• Lancaster shooter 'angry' about sex charges, family says

    By: Greg Suskin


    LANCASTER, S.C. - Police said Sammy Baskins Jr. shot himself with the same .380 pistol he used to shoot his own daughter and her grandmother Saturday.

    Dorothy Caskey, 63, and Jameisha Clark, 28, were still at Carolinas Medical Center recovering Monday night. Caskey was shot at least three times in her home on Penny Street. She put her body between a young child and the bullets Baskins fired.

    Corey Clark had just come from his mother's hospital bed when he spoke to Channel 9.

    "She’s just got to get her rest and everybody just stay prayed up," Corey Clark said. "She can't talk now, but she can write things down and tell you what she wants."

    Lancaster police said moments after shooting Caskey; Baskins went to his daughter's apartment on Pardue Street and shot her in the parking lot. She was shielding an infant in her arms.

    "She had turned to protect the baby, and it looks like she was shot in the throat and the bullet went into her shoulder," said police Capt. Scott Grant. “Both of them had a lot to do with why those children are still with us.”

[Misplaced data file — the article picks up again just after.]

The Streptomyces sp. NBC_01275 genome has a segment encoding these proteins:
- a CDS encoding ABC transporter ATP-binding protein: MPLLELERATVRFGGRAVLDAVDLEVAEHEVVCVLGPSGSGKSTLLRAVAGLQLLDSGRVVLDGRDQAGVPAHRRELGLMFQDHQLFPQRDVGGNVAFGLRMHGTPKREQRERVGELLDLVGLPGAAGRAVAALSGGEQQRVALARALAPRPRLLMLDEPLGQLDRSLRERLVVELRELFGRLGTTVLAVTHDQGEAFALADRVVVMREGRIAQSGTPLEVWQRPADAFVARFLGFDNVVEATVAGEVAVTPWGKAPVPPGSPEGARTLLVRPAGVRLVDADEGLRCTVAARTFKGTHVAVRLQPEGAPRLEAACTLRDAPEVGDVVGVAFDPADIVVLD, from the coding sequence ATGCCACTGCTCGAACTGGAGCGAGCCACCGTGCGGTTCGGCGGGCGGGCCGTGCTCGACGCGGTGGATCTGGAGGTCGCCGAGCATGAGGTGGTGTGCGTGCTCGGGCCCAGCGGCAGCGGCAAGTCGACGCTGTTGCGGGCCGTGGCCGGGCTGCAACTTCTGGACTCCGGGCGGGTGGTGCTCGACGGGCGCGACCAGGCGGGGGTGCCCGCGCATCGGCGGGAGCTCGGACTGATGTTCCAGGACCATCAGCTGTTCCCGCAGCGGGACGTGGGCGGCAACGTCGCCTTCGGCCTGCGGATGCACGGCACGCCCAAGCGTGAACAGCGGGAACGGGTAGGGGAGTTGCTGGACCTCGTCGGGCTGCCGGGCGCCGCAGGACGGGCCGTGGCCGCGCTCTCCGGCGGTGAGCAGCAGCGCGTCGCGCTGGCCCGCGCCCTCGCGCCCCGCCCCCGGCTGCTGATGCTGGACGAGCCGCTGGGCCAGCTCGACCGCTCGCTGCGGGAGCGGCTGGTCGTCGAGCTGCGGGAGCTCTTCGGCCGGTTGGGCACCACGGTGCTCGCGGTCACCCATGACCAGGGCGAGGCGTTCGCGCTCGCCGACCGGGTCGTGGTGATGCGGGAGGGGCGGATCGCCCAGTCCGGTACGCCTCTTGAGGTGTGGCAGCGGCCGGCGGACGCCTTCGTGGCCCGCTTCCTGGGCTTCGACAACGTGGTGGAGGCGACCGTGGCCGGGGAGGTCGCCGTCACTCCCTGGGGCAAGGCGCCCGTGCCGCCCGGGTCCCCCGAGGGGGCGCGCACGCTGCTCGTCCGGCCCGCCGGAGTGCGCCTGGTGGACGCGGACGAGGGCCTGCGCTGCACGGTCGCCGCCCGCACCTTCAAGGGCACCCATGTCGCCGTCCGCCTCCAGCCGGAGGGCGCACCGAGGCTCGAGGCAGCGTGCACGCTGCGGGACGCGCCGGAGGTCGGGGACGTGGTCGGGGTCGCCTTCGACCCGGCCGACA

Corey Clark said his mother did what any mother would do in the face of that kind of horror.

    "Just kept 'em (the child) close and just shielded them," he said.

    Police said soon after the shooting reports came in on social media as to Baskins' whereabouts. People called constantly to detail of his movements after he abandoned his car.

    "We were able to track him right across Lancaster to where we found him," Grant said.
    Police tracked Baskins to his uncle's house on East Dunlap Street, where they evacuated family members from the house. Baskins then shot himself.

    Baskins was supposed to be in court Tuesday to face sex charges involving a child. Police said the women he shot were witnesses against him and family members told Channel 9 he'd vowed to get even with them.

    Baskins' uncle told Channel 9 that he knew his nephew was angry, but he seemed OK the last time he saw him Friday night.

    "He talked about it a lot," said Eddie Baskins.  "He said he couldn't be a child molester, and he knew he didn't do that. I believe that's what set him off."

    Police said that was the motive, but no one knew what was coming.

    "I don't think anybody saw this coming until it was, in action," Grant said.

    Read our past coverage:

    Neighbors: Shooter had upcoming court appearance, troubled past

    Police: Suspect in manhunt dead, took his own life

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